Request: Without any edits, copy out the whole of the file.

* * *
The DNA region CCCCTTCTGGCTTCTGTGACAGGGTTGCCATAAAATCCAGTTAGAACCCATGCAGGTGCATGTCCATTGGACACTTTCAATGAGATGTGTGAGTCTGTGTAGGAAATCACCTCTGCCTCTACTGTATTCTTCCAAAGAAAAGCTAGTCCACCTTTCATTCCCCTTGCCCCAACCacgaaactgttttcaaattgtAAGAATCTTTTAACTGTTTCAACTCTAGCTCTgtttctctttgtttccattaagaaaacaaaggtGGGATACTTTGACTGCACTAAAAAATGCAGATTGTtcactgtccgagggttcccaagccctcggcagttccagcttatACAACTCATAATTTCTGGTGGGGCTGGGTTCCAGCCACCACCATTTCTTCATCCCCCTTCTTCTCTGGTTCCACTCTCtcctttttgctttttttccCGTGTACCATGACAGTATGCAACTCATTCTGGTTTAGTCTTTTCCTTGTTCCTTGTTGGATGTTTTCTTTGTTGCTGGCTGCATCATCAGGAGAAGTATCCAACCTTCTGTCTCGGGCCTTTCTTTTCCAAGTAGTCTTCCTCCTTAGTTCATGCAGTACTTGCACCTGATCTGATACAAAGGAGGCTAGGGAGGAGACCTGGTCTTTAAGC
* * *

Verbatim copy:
The DNA region CCCCTTCTGGCTTCTGTGACAGGGTTGCCATAAAATCCAGTTAGAACCCATGCAGGTGCATGTCCATTGGACACTTTCAATGAGATGTGTGAGTCTGTGTAGGAAATCACCTCTGCCTCTACTGTATTCTTCCAAAGAAAAGCTAGTCCACCTTTCATTCCCCTTGCCCCAACCacgaaactgttttcaaattgtAAGAATCTTTTAACTGTTTCAACTCTAGCTCTgtttctctttgtttccattaagaaaacaaaggtGGGATACTTTGACTGCACTAAAAAATGCAGATTGTtcactgtccgagggttcccaagccctcggcagttccagcttatACAACTCATAATTTCTGGTGGGGCTGGGTTCCAGCCACCACCATTTCTTCATCCCCCTTCTTCTCTGGTTCCACTCTCtcctttttgctttttttccCGTGTACCATGACAGTATGCAACTCATTCTGGTTTAGTCTTTTCCTTGTTCCTTGTTGGATGTTTTCTTTGTTGCTGGCTGCATCATCAGGAGAAGTATCCAACCTTCTGTCTCGGGCCTTTCTTTTCCAAGTAGTCTTCCTCCTTAGTTCATGCAGTACTTGCACCTGATCTGATACAAAGGAGGCTAGGGAGGAGACCTGGTCTTTAAGC